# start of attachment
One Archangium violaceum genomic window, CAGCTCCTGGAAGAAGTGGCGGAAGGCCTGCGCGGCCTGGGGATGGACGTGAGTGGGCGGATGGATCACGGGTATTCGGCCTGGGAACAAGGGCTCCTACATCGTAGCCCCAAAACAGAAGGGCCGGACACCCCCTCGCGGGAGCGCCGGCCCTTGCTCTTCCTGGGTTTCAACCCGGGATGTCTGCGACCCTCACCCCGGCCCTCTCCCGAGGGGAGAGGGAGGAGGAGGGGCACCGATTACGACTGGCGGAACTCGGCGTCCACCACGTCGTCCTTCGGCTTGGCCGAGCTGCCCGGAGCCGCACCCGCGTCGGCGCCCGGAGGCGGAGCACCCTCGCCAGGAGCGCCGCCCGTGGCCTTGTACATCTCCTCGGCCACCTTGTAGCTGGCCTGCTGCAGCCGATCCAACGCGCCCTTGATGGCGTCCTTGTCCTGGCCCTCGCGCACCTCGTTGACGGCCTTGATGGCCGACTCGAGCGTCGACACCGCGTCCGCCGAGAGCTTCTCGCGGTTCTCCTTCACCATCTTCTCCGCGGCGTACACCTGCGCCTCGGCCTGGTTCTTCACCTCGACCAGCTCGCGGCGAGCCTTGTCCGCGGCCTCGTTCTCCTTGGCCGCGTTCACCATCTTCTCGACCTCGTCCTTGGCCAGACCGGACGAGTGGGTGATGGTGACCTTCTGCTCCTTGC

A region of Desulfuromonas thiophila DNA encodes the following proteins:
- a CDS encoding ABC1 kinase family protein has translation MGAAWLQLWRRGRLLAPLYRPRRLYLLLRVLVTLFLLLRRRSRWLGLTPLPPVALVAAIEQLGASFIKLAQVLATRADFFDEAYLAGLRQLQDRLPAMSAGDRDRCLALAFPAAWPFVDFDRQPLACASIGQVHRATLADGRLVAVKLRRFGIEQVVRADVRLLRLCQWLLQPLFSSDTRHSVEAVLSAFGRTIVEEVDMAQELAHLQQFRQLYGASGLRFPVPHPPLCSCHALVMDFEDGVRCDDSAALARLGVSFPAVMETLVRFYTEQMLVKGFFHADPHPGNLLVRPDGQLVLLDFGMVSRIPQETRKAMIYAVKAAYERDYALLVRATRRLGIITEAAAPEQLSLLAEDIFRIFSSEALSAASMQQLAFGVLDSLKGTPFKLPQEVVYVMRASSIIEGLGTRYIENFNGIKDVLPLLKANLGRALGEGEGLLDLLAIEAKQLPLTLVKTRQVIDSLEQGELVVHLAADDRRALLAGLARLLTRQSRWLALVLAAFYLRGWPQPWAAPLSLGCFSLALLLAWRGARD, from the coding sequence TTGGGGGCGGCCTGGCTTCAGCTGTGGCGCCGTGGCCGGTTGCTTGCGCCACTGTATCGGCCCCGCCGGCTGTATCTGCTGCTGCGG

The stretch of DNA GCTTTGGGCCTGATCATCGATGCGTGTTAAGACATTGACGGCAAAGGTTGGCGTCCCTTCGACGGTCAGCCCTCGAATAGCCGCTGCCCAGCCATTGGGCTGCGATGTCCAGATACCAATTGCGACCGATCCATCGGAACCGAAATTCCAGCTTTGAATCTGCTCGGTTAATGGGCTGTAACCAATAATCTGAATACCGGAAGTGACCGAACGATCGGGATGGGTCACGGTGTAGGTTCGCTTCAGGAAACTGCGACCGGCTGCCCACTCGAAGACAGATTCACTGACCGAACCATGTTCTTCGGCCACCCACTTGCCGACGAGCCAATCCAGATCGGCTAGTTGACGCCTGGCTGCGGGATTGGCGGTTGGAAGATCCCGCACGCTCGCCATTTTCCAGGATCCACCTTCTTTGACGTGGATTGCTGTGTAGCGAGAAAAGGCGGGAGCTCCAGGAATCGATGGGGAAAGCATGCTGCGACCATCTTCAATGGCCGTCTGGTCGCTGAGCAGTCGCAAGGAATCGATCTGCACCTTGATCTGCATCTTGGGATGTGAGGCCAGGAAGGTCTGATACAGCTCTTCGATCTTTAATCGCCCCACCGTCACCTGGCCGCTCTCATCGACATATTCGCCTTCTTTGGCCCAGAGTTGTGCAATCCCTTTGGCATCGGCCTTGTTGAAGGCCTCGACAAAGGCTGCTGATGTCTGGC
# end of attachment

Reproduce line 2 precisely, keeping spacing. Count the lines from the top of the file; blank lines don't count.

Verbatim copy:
A region of Desulfuromonas thiophila DNA encodes the following proteins: